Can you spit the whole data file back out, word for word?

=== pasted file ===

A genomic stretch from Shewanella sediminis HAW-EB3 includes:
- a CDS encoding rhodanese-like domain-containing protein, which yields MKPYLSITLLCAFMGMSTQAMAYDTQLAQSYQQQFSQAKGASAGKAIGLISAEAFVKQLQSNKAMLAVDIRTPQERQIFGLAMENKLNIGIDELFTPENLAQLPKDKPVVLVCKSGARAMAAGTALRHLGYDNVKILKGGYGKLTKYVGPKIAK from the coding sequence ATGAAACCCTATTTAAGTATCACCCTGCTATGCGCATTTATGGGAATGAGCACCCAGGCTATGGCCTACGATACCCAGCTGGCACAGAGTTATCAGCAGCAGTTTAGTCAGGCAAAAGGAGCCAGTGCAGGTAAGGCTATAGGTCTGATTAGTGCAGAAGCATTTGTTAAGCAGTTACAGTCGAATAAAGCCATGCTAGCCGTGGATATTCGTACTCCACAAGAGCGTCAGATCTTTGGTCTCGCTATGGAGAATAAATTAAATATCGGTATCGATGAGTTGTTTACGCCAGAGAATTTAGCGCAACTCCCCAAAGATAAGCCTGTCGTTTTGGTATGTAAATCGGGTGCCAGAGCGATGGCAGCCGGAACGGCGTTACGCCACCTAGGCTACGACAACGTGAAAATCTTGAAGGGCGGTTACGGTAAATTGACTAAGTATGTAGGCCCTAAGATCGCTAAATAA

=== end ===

A genomic stretch from Shewanella sediminis HAW-EB3 includes:
- a CDS encoding rhodanese-like domain-containing protein, which yields MKPYLSITLLCAFMGMSTQAMAYDTQLAQSYQQQFSQAKGASAGKAIGLISAEAFVKQLQSNKAMLAVDIRTPQERQIFGLAMENKLNIGIDELFTPENLAQLPKDKPVVLVCKSGARAMAAGTALRHLGYDNVKILKGGYGKLTKYVGPKIAK from the coding sequence ATGAAACCCTATTTAAGTATCACCCTGCTATGCGCATTTATGGGAATGAGCACCCAGGCTATGGCCTACGATACCCAGCTGGCACAGAGTTATCAGCAGCAGTTTAGTCAGGCAAAAGGAGCCAGTGCAGGTAAGGCTATAGGTCTGATTAGTGCAGAAGCATTTGTTAAGCAGTTACAGTCGAATAAAGCCATGCTAGCCGTGGATATTCGTACTCCACAAGAGCGTCAGATCTTTGGTCTCGCTATGGAGAATAAATTAAATATCGGTATCGATGAGTTGTTTACGCCAGAGAATTTAGCGCAACTCCCCAAAGATAAGCCTGTCGTTTTGGTATGTAAATCGGGTGCCAGAGCGATGGCAGCCGGAACGGCGTTACGCCACCTAGGCTACGACAACGTGAAAATCTTGAAGGGCGGTTACGGTAAATTGACTAAGTATGTAGGCCCTAAGATCGCTAAATAA